The U.S. dollar/Japanese yen went past the 100 mark for the second time this year on Wednesday, but markets aren't cheering, which is in sharp contrast to the euphoria in May when the pair first crossed this key level.
"The yen at 100 is significant psychologically, but we're not going to get the hysterical cries for 120/130 yen to the dollar that we had before," said Patrick Bennett, forex strategist at the Canadian Imperial Bank of Commerce (CIBC).
The yen hit 100.85 against the dollar in Asian trade on Wednesday, but analysts don't expect a rapid weakening from here in the months ahead.
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"We do expect the yen to go higher eventually, but it is likely to stay in the range of 95 to 105 to the dollar this year, and between 100 and 110 in 2014," said Bennett.
The CIBC analyst added that Japanese investors' reluctance to move their investments offshore was holding back the yen from weakening dramatically.
The yen has been one of the most talked about global currencies this year, amid its rapid depreciation against the dollar over the past nine months.
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Japanese Prime Minister Shinzo Abe's radical policies or "Abenomics" designed to overhaul Japan's flagging economy and end deflation, have worked to weaken the currency by 25 percent since mid-November, in a boost for the world's third largest economy's struggling export sector.
The yen first hit the psychologically important 100 to the dollar on May 9, its weakest level since mid-2008, leading analysts then to forecast that the seemingly unstoppable free-fall would take the currency to levels of around 130. However, after hovering between 100 and 102 for much of May, the currency saw some renewed strength in June, moving back up to around 94 to the dollar and raising doubts over whether the yen would continue on its weakening trend.
Nizim Idris, head of strategy, fixed income and currencies at Macquarie bank, has a target of 110 for the dollar/yen by the year-end.
According to Idris, recent weakness in the yen has been driven by the perception that Abe will likely win the elections to the upper house of parliament on July 21, giving legitimacy to his policies.
"A win at the upper house elections will increase his legitimacy and wriggle room in terms of what he can push through. It will legitimize 'Abenomics' ... we could get 105 to the dollar in the next few months on this," he added.
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Although domestic policy in Japan plays an important part in influencing the dollar/yen cross rate, the other half of the story is what's happening with the U.S. dollar. The greenback has strengthened considerably in recent months, amid talk that the U.S. Federal Reserve's tapering of its massive bond buying program could happen sooner than expected, helping yen weakness.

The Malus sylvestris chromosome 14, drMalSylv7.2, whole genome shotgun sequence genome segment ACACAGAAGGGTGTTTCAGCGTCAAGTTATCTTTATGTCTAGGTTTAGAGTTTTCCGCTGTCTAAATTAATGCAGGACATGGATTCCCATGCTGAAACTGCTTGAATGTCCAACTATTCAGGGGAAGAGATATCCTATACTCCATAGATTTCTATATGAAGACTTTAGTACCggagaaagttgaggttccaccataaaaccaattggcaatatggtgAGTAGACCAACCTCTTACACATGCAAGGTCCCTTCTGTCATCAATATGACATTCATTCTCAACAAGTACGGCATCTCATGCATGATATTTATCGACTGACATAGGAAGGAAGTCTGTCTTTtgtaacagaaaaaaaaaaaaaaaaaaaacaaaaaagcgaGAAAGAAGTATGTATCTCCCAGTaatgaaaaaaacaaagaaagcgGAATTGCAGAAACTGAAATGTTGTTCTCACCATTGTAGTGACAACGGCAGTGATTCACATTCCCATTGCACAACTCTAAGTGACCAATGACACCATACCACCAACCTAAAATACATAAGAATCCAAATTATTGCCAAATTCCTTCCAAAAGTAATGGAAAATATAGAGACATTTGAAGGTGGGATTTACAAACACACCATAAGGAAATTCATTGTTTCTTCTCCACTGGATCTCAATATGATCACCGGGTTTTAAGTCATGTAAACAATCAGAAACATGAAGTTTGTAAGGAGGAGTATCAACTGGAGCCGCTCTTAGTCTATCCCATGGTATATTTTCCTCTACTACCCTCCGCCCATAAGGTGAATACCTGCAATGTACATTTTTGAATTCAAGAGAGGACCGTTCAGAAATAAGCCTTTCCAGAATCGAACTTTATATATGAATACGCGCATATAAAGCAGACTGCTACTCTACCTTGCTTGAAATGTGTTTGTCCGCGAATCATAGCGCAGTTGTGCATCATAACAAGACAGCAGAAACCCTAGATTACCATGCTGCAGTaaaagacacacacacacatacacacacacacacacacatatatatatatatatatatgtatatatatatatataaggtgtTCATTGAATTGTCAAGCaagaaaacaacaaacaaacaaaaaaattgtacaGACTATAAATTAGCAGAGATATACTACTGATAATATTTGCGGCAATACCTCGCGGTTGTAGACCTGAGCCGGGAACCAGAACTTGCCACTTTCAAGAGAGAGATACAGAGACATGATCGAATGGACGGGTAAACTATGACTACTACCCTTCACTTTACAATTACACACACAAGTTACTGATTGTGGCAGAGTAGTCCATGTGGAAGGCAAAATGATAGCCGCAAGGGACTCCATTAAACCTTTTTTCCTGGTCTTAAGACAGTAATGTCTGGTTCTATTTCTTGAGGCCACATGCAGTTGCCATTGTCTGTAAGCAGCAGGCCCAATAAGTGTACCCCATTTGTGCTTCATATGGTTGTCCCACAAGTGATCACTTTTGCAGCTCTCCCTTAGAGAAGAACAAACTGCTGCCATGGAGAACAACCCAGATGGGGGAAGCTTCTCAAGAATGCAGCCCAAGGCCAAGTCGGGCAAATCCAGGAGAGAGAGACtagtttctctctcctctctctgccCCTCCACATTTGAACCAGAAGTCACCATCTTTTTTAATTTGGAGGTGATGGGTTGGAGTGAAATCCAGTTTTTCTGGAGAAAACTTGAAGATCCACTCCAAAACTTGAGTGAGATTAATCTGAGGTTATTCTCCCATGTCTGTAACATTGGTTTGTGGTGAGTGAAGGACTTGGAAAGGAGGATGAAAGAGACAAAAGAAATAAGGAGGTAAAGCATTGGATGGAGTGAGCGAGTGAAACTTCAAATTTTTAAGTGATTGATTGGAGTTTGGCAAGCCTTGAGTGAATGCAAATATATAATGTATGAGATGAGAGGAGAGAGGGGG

Some analysts say a pullback in dollar strength, could provide the next bump in the road for the yen.
"A lot of the dollar strength is driven by expectations of Fed tapering in September, a lot of that is in the price," said Idris.
However, he added that a disappointment in U.S. economic data could derail the weakening trend.
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"U.S. payrolls this Friday will be pivotal, it is possible that this data could weaken the dollar," said Idris, referring to the upcoming June non-farm payrolls report. Economists have forecast an increase of 165,000 jobs.
Stan Shamu, market strategist at trading firm IG, added that U.S. economic data would be a driver of the dollar/yen in the coming weeks.
"The next level of resistance is at 101 yen and with plenty of U.S. event risk on the way we feel there is potential for further volatility. Japan would be hoping to see some strong readings from these releases to spur further dollar strength. This would then push dollar/yen higher," said Shamu.
Another factor which could halt the yen weakening trend could be another bout of risk aversion, said Macquarie's Idris, which would prompt investors to scramble out of riskier assets and into traditional safe havens like the yen.
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"There are lots of issues driving this cross: the Japan domestic factor and what's going on in the U.S. and Europe. On its own, the yen is on a weakening trend but its link to the dollar is an issue, along with another bout of risk aversion. One possibility [risk aversion event] is Europe, with what's happening in Greece, Portugal and the Middle East," said Idris.
Risk aversion has spiked this week after Greece was given three days to reassure Europe and the International Monetary Fund that it could deliver on its bailout conditions, while the resignation of Portugal's foreign minister Paulo Portas threatened a political crisis in the troubled euro zone economy.
Meanwhile social unrest in Egypt has heightened as protests against President Mohamed Morsi continue to unsettle global investment sentiment.